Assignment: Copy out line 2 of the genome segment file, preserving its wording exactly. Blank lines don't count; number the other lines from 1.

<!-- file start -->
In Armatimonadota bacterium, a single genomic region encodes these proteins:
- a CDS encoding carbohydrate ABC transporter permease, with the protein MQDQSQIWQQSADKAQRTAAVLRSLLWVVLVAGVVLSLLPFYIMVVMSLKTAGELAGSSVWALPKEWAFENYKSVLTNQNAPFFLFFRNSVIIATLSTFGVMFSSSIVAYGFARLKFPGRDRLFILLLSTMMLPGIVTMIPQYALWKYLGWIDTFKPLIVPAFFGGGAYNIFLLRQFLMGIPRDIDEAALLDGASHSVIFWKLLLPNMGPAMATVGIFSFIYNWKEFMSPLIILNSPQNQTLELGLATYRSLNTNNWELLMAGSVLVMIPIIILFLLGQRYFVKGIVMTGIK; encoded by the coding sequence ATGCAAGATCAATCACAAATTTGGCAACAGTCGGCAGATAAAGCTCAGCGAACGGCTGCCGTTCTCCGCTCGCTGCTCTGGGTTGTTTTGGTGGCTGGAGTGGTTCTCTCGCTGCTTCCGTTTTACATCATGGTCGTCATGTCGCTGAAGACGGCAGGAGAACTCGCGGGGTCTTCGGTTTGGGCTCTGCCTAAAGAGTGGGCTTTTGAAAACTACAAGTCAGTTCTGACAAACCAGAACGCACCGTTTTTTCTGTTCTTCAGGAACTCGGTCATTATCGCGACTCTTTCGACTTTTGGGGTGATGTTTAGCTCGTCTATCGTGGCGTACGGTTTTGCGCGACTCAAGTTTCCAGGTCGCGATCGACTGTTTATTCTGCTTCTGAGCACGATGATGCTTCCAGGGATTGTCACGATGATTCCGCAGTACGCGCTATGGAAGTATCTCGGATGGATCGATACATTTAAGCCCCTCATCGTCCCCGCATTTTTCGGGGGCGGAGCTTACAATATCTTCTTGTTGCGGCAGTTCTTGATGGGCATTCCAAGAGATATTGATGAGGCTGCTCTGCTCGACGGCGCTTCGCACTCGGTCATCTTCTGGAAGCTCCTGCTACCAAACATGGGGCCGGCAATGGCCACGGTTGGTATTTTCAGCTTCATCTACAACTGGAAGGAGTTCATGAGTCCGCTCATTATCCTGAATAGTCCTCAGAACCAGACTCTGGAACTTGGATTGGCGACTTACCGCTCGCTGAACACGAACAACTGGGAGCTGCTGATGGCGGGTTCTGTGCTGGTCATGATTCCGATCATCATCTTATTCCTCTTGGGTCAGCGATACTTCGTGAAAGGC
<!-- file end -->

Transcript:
- a CDS encoding carbohydrate ABC transporter permease, with the protein MQDQSQIWQQSADKAQRTAAVLRSLLWVVLVAGVVLSLLPFYIMVVMSLKTAGELAGSSVWALPKEWAFENYKSVLTNQNAPFFLFFRNSVIIATLSTFGVMFSSSIVAYGFARLKFPGRDRLFILLLSTMMLPGIVTMIPQYALWKYLGWIDTFKPLIVPAFFGGGAYNIFLLRQFLMGIPRDIDEAALLDGASHSVIFWKLLLPNMGPAMATVGIFSFIYNWKEFMSPLIILNSPQNQTLELGLATYRSLNTNNWELLMAGSVLVMIPIIILFLLGQRYFVKGIVMTGIK; encoded by the coding sequence ATGCAAGATCAATCACAAATTTGGCAACAGTCGGCAGATAAAGCTCAGCGAACGGCTGCCGTTCTCCGCTCGCTGCTCTGGGTTGTTTTGGTGGCTGGAGTGGTTCTCTCGCTGCTTCCGTTTTACATCATGGTCGTCATGTCGCTGAAGACGGCAGGAGAACTCGCGGGGTCTTCGGTTTGGGCTCTGCCTAAAGAGTGGGCTTTTGAAAACTACAAGTCAGTTCTGACAAACCAGAACGCACCGTTTTTTCTGTTCTTCAGGAACTCGGTCATTATCGCGACTCTTTCGACTTTTGGGGTGATGTTTAGCTCGTCTATCGTGGCGTACGGTTTTGCGCGACTCAAGTTTCCAGGTCGCGATCGACTGTTTATTCTGCTTCTGAGCACGATGATGCTTCCAGGGATTGTCACGATGATTCCGCAGTACGCGCTATGGAAGTATCTCGGATGGATCGATACATTTAAGCCCCTCATCGTCCCCGCATTTTTCGGGGGCGGAGCTTACAATATCTTCTTGTTGCGGCAGTTCTTGATGGGCATTCCAAGAGATATTGATGAGGCTGCTCTGCTCGACGGCGCTTCGCACTCGGTCATCTTCTGGAAGCTCCTGCTACCAAACATGGGGCCGGCAATGGCCACGGTTGGTATTTTCAGCTTCATCTACAACTGGAAGGAGTTCATGAGTCCGCTCATTATCCTGAATAGTCCTCAGAACCAGACTCTGGAACTTGGATTGGCGACTTACCGCTCGCTGAACACGAACAACTGGGAGCTGCTGATGGCGGGTTCTGTGCTGGTCATGATTCCGATCATCATCTTATTCCTCTTGGGTCAGCGATACTTCGTGAAAGGC